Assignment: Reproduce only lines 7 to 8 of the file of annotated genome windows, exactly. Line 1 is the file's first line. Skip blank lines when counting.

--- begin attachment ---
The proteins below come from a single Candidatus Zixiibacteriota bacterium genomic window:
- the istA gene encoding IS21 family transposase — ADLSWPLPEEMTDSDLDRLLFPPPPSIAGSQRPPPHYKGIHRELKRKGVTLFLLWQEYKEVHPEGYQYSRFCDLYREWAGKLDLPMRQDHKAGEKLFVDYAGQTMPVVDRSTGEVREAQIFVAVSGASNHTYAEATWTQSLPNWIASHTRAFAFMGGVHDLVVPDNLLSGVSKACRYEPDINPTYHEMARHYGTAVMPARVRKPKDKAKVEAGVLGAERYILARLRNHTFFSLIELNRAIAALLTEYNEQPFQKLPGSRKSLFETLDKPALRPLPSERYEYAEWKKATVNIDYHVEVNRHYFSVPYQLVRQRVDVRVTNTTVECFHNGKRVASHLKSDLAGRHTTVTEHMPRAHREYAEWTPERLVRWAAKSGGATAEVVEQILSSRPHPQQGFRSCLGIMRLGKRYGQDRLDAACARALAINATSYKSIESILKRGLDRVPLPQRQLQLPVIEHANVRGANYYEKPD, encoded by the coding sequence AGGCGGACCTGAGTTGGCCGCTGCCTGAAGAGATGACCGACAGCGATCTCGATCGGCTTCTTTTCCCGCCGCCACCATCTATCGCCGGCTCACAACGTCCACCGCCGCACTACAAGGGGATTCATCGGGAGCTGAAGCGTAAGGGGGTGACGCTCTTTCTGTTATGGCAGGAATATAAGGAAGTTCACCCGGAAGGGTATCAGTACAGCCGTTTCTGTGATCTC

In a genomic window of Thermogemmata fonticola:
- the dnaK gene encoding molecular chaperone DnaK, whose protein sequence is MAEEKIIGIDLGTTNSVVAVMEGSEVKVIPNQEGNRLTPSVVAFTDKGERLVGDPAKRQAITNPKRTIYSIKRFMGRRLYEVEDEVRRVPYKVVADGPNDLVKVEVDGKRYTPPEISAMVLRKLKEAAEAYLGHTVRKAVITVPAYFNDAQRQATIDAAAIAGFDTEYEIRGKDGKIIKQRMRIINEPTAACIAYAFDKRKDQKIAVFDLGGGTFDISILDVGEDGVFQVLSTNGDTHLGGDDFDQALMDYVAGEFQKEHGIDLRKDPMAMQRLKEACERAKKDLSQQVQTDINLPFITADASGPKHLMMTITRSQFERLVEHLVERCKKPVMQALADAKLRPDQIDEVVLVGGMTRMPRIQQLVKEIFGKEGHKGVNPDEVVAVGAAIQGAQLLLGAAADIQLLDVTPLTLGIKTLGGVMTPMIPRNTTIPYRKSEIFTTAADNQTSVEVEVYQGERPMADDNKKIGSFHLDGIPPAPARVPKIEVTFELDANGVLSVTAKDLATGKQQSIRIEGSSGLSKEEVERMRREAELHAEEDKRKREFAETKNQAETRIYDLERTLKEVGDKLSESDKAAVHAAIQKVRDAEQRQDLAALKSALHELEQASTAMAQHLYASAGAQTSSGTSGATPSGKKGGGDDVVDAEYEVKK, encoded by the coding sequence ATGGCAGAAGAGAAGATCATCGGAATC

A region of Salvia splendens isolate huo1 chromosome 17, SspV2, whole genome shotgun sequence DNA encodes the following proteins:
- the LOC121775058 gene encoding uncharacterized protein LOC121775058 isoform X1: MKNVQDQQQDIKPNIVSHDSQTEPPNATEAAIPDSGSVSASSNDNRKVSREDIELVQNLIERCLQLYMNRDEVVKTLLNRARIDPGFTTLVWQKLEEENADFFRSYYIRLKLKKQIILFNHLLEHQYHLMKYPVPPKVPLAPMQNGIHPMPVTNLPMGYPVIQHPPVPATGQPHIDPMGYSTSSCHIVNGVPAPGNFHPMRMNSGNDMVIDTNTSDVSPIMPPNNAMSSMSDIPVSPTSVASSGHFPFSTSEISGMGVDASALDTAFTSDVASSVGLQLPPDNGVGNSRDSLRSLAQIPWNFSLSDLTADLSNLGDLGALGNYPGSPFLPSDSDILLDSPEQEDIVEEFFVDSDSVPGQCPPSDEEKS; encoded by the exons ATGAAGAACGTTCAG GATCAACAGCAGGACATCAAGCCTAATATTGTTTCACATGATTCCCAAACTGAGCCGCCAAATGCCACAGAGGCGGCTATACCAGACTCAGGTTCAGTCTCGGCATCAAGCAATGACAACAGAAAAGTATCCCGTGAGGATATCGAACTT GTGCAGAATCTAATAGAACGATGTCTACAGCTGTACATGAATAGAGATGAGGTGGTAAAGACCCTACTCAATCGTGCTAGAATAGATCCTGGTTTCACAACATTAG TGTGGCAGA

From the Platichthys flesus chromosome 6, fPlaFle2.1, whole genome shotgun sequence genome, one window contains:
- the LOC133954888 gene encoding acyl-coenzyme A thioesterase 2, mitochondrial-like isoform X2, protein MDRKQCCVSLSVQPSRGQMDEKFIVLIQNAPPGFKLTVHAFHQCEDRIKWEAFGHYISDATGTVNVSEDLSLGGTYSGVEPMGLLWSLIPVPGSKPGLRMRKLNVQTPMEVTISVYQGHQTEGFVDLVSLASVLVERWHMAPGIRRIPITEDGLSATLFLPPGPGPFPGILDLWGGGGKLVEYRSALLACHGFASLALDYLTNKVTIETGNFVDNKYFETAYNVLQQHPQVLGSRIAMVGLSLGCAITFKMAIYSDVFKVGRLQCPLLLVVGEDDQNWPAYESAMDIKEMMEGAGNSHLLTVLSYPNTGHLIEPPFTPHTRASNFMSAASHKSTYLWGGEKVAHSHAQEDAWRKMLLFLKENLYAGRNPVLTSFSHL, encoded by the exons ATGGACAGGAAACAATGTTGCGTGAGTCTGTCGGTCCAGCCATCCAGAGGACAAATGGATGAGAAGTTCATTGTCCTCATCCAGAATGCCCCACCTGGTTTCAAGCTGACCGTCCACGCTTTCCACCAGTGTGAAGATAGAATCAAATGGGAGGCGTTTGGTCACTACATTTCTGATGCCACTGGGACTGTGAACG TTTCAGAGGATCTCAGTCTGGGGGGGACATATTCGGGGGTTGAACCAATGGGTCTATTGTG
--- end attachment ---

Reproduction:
From the Platichthys flesus chromosome 6, fPlaFle2.1, whole genome shotgun sequence genome, one window contains:
- the LOC133954888 gene encoding acyl-coenzyme A thioesterase 2, mitochondrial-like isoform X2, protein MDRKQCCVSLSVQPSRGQMDEKFIVLIQNAPPGFKLTVHAFHQCEDRIKWEAFGHYISDATGTVNVSEDLSLGGTYSGVEPMGLLWSLIPVPGSKPGLRMRKLNVQTPMEVTISVYQGHQTEGFVDLVSLASVLVERWHMAPGIRRIPITEDGLSATLFLPPGPGPFPGILDLWGGGGKLVEYRSALLACHGFASLALDYLTNKVTIETGNFVDNKYFETAYNVLQQHPQVLGSRIAMVGLSLGCAITFKMAIYSDVFKVGRLQCPLLLVVGEDDQNWPAYESAMDIKEMMEGAGNSHLLTVLSYPNTGHLIEPPFTPHTRASNFMSAASHKSTYLWGGEKVAHSHAQEDAWRKMLLFLKENLYAGRNPVLTSFSHL, encoded by the exons ATGGACAGGAAACAATGTTGCGTGAGTCTGTCGGTCCAGCCATCCAGAGGACAAATGGATGAGAAGTTCATTGTCCTCATCCAGAATGCCCCACCTGGTTTCAAGCTGACCGTCCACGCTTTCCACCAGTGTGAAGATAGAATCAAATGGGAGGCGTTTGGTCACTACATTTCTGATGCCACTGGGACTGTGAACG TTTCAGAGGATCTCAGTCTGGGGGGGACATATTCGGGGGTTGAACCAATGGGTCTATTGTG